• A series of label tape printers and matching print cassettes for them have very recently become popular, especially in Japan. These printers have as a very remote ancestor, the DYMO plastic tape label maker that was popular in the United States in the 1960's and 1970's. A more recent and closer relative is the KROY lettering machine. The new label tape printers are able to print a line of characters on an adhesive tape strip that is cut off at the end of the print line and which can be stuck on things, very much like SCOTCH tape can. The label tape used in these printers is special, and comes ready-to-use in a tape cassette that includes an ink ribbon for the print head. The finished tape output by the printer really has three parts, a transparent tape on which ink is printed, a double-sticky adhesive tape, and a backing that is peeled-off later to apply the label.
  • The backing and adhesive tape are on a first reel inside a fresh cassette, the transparent tape is on a second reel, and the ink ribbon, usually a thermal ink type, is supplied on a third reel and taken up by a fourth reel. To print a label, the ink ribbon and print head are brought into contact with the transparent tape. An inside-out image is printed by the head on the transparent tape so that the image will read right when viewed through the tape. The transparent tape is then pressed together with one sticky side of the adhesive tape such that the printed ink is inside the sandwich. That way, the ink will not rub off. On the other side of the adhesive tape is the peel-off backing. After the tape sandwich has been pressed together, it exits one end of the tape casette, and a cutting unit usually cuts the tape after the line of print has been finished. The user then pulls the piece out and uses it.
  • The prior art, as could be expected, had a complex series of gears, pulleys, and rollers to manage the printing, feeding, and assembly of the tape during use. During printing, it is important that the ink ribbon and transparent tape move together at the same rate. This prevents rubbing that can cause ink smudging. The least amount of tape will be wasted in leaders and trailers if the label tape is pressed together and cut near the point of ink printing. But to assemble the tape, the ink ribbon must be gotten out of the way quickly after serving its purpose under the print head. Since the ink is winding up on the inside of the tape sandwich, and since the tapes must be sandwiched very close to the point of printing, the ink ribbon, by necessity, must be positioned very close to the "jaws" of tape coming together. And extremely important job of the printer gearing mechanism is to keep the ink ribbon taught and out of harm's way.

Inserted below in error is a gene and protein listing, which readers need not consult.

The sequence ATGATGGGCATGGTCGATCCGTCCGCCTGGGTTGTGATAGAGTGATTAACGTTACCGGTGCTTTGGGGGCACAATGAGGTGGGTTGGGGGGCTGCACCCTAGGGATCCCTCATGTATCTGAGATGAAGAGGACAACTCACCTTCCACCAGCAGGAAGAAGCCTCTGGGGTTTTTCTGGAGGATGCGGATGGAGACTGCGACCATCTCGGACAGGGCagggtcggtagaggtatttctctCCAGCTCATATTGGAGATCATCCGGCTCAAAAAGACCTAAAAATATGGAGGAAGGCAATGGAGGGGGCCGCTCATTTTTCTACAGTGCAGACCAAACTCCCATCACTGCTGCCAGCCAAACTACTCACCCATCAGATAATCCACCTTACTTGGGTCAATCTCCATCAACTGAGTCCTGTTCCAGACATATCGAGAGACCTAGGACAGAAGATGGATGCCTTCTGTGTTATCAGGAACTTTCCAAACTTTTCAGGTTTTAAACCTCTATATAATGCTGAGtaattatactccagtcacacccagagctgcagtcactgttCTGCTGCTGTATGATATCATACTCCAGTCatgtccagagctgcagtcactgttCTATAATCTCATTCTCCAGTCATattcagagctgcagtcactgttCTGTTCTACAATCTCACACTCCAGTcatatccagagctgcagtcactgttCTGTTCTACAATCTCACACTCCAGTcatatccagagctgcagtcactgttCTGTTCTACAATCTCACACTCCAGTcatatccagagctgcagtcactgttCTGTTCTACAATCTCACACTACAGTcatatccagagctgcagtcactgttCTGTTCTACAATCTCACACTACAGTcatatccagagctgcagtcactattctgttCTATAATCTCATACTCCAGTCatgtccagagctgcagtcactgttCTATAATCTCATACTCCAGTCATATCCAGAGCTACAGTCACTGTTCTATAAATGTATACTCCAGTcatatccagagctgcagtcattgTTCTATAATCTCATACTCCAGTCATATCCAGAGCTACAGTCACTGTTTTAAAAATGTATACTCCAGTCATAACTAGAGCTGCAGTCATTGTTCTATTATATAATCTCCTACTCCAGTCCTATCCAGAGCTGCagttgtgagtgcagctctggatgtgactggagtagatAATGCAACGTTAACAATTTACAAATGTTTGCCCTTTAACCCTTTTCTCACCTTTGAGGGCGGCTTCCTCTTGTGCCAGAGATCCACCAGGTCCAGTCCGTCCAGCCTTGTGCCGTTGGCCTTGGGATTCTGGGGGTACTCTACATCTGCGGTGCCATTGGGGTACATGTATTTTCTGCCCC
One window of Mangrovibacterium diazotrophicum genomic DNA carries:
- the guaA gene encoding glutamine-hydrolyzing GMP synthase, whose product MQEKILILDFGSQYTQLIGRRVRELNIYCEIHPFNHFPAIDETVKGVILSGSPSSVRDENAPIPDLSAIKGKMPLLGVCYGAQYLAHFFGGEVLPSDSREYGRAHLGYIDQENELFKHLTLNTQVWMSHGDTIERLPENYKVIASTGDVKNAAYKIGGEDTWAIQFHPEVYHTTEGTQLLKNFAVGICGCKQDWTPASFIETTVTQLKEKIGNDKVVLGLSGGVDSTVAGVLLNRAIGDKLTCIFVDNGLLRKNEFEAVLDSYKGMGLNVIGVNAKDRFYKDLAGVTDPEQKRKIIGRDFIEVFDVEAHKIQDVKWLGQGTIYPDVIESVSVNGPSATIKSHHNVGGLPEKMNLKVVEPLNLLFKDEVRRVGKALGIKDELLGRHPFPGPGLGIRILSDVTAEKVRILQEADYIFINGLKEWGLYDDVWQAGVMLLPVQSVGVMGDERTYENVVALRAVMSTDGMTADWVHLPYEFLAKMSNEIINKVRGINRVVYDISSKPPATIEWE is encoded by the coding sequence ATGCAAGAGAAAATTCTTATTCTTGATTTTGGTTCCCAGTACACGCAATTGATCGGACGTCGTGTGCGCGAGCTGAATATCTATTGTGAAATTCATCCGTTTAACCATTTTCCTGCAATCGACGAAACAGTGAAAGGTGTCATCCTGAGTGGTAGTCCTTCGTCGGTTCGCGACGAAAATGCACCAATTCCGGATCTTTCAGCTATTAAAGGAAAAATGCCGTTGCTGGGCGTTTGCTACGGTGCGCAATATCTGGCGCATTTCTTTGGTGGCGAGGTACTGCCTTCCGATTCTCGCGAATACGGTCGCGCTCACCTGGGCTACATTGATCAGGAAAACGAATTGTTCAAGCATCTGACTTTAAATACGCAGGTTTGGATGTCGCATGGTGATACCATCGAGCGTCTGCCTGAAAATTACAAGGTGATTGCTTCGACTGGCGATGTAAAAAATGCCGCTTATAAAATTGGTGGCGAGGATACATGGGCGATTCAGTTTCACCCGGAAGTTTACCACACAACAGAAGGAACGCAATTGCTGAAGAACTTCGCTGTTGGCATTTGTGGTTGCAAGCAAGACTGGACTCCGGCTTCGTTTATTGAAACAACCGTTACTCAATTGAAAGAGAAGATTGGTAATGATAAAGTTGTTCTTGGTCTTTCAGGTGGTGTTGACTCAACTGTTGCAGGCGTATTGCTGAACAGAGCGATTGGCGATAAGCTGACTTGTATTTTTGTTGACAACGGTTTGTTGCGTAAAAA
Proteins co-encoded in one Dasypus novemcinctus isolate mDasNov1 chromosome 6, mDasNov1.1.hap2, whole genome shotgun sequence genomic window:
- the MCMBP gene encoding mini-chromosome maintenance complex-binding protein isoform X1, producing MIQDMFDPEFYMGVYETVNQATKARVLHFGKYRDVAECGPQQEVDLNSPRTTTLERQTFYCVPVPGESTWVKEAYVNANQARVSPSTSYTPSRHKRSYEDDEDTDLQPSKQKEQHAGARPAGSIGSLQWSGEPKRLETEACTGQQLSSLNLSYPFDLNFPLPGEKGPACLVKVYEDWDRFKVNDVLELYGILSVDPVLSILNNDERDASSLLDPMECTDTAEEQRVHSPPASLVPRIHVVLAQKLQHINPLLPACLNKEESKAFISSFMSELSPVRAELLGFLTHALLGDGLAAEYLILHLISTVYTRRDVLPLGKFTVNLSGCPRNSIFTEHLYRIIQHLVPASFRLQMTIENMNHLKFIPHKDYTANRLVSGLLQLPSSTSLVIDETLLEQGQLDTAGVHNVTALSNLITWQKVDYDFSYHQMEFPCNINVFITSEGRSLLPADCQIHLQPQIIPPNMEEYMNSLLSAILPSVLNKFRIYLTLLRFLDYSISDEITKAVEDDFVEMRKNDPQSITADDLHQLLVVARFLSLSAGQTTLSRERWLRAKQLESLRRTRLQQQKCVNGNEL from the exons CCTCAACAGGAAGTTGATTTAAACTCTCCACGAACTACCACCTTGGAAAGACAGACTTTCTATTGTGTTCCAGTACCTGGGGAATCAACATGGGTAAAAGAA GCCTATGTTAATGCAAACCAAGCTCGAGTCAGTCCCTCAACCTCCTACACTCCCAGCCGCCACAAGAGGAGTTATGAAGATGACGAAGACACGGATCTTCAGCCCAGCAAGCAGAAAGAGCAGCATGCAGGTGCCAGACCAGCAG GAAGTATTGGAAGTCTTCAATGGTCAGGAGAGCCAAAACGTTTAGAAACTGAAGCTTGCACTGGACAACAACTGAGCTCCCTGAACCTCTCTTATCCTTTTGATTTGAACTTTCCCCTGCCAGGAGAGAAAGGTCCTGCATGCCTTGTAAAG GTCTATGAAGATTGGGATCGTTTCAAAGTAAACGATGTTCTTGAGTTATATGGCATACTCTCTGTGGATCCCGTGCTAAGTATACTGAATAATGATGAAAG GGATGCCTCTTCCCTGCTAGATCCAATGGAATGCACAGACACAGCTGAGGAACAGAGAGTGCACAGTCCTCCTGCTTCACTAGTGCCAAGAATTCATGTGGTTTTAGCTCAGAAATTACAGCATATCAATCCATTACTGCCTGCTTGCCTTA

• Most of the time everything works as was intended. But in prior art label tape drive mechanisms, if a user pulls on a tape that has not yet been cut, the gears on the tape rollers and reels will be dragged against the resistance of the transport motor and its high reduction gears. The usual, catastrophic result is the ink ribbon sucks up into the jaws of the pressure rollers pressing the transparent tape to the adhesive tape. The entire cassette is ruined at that point and the damage cannot be undone or the tapes unstuck. Cutting the tape off with the cutter also cuts the ink ribbon (because a loop of it is stuck inside). The ink ribbon then will not feed because its take-up reel is effectively out of the system. Given human nature, the above scenario is all too common an occurrence.
  • The present invention solves the above problem by allowing the user to go ahead and yank on the tape, but then arranging the gears so that they can spin free of the motor. The various reels, gears, and rollers then all maintain their respective positions and the ink ribbon simply is taken up by its take-up reel, instead of loosening up to become sucked into the final tape assembly.